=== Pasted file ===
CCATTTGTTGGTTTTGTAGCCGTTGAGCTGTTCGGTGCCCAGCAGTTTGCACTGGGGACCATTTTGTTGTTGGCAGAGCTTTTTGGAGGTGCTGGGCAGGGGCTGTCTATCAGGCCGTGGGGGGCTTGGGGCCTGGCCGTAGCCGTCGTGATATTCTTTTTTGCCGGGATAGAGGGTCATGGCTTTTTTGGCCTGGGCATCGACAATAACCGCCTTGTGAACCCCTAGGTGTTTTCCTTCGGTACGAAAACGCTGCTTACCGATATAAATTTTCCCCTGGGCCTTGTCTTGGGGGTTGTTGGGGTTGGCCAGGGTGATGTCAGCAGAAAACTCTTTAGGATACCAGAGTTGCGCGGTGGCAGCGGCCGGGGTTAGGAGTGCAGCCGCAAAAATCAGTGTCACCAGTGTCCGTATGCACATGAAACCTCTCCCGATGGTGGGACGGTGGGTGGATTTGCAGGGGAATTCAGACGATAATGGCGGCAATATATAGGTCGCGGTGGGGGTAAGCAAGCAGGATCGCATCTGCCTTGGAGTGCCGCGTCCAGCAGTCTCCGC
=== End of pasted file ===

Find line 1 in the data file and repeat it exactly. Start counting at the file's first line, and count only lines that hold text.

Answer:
CCATTTGTTGGTTTTGTAGCCGTTGAGCTGTTCGGTGCCCAGCAGTTTGCACTGGGGACCATTTTGTTGTTGGCAGAGCTTTTTGGAGGTGCTGGGCAGGGGCTGTCTATCAGGCCGTGGGGGGCTTGGGGCCTGGCCGTAGCCGTCGTGATATTCTTTTTTGCCGGGATAGAGGGTCATGGCTTTTTTGGCCTGGGCATCGACAATAACCGCCTTGTGAACCCCTAGGTGTTTTCCTTCGGTACGAAAACGCTGCTTACCGATATAAATTTTCCCCTGGGCCTTGTCTTGGGGGTTGTTGGGGTTGGCCAGGGTGATGTCAGCAGAAAACTCTTTAGGATACCAGAGTTGCGCGGTGGCAGCGGCCGGGGTTAGGAGTGCAGCCGCAAAAATCAGTGTCACCAGTGTCCGTATGCACATGAAACCTCTCCCGATGGTGGGACGGTGGGTGGATTTGCAGGGGAATTCAGACGATAATGGCGGCAATATATAGGTCGCGGTGGGGGTAAGCAAGCAGGATCGCATCTGCCTTGGAGTGCCGCGTCCAGCAGTCTCCGC